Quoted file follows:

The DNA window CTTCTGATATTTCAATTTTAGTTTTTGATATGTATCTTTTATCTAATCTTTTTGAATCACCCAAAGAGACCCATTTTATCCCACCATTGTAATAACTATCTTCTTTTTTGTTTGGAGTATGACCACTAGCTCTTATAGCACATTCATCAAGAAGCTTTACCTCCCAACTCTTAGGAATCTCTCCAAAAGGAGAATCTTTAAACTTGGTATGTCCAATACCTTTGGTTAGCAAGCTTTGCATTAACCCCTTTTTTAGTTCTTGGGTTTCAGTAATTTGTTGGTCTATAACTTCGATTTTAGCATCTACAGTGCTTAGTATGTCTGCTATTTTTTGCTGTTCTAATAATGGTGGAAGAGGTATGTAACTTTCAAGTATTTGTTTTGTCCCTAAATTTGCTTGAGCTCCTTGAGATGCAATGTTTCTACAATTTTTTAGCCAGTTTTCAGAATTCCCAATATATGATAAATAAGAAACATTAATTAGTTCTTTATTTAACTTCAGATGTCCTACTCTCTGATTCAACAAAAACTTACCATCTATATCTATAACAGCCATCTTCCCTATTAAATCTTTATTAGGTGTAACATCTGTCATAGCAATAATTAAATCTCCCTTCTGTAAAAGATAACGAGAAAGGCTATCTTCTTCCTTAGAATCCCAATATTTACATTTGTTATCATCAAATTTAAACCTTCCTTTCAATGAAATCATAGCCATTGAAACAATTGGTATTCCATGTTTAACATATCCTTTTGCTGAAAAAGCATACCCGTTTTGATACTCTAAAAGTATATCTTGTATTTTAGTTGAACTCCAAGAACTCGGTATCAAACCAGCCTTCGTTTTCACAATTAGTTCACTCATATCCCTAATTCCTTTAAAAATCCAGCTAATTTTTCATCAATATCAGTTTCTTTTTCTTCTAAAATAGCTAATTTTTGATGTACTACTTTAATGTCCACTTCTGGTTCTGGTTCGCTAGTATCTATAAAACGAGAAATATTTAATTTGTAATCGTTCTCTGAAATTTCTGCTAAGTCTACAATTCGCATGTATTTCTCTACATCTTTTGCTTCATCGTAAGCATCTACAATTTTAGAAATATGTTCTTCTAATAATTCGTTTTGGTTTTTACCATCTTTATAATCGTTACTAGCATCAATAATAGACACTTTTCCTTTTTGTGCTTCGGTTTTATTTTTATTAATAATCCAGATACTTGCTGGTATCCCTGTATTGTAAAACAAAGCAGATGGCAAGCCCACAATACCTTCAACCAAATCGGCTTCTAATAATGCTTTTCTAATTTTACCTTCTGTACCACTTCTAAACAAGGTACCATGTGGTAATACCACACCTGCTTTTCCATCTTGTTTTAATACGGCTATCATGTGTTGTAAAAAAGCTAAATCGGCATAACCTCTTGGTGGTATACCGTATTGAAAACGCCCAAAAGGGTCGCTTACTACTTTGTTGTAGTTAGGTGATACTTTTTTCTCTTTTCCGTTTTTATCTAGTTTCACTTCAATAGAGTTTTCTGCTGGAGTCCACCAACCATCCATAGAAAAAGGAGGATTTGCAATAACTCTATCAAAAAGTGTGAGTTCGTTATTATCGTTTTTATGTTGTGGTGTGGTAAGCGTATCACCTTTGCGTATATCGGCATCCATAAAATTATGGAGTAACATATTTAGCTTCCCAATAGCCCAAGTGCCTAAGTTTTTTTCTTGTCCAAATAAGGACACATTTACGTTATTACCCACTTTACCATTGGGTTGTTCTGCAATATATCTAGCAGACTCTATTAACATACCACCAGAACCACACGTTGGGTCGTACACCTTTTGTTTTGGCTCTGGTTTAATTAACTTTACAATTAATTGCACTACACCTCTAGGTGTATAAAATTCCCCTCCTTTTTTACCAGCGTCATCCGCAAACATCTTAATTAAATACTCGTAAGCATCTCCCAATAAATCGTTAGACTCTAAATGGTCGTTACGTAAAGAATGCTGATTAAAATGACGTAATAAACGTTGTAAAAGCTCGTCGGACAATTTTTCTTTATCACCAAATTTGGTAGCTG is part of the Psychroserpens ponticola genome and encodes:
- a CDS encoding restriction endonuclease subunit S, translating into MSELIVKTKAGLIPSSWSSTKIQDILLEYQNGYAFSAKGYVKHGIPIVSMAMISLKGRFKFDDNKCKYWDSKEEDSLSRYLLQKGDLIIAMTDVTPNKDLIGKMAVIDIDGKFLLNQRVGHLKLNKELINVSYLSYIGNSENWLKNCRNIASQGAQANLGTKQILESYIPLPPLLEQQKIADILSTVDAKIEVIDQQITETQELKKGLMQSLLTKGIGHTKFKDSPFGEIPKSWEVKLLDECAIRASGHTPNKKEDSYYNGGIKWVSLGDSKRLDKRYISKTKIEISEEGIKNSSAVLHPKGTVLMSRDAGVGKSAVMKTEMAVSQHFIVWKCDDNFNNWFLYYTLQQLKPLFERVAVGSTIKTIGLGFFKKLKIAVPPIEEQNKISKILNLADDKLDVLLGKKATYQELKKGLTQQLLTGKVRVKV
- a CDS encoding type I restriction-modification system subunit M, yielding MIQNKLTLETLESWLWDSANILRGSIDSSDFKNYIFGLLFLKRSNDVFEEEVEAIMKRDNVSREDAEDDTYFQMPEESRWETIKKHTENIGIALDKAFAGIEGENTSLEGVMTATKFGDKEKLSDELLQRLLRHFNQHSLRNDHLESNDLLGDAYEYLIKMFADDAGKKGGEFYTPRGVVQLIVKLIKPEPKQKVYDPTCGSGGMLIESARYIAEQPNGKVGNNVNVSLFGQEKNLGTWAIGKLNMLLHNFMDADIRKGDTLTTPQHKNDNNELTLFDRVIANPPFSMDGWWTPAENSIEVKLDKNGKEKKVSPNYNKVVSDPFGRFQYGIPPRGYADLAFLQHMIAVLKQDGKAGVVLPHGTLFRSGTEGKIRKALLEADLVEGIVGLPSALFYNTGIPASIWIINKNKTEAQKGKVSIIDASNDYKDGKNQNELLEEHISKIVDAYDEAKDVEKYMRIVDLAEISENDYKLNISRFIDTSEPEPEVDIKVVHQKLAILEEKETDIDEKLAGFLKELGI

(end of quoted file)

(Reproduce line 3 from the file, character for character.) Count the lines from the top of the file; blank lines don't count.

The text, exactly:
- a CDS encoding type I restriction-modification system subunit M, yielding MIQNKLTLETLESWLWDSANILRGSIDSSDFKNYIFGLLFLKRSNDVFEEEVEAIMKRDNVSREDAEDDTYFQMPEESRWETIKKHTENIGIALDKAFAGIEGENTSLEGVMTATKFGDKEKLSDELLQRLLRHFNQHSLRNDHLESNDLLGDAYEYLIKMFADDAGKKGGEFYTPRGVVQLIVKLIKPEPKQKVYDPTCGSGGMLIESARYIAEQPNGKVGNNVNVSLFGQEKNLGTWAIGKLNMLLHNFMDADIRKGDTLTTPQHKNDNNELTLFDRVIANPPFSMDGWWTPAENSIEVKLDKNGKEKKVSPNYNKVVSDPFGRFQYGIPPRGYADLAFLQHMIAVLKQDGKAGVVLPHGTLFRSGTEGKIRKALLEADLVEGIVGLPSALFYNTGIPASIWIINKNKTEAQKGKVSIIDASNDYKDGKNQNELLEEHISKIVDAYDEAKDVEKYMRIVDLAEISENDYKLNISRFIDTSEPEPEVDIKVVHQKLAILEEKETDIDEKLAGFLKELGI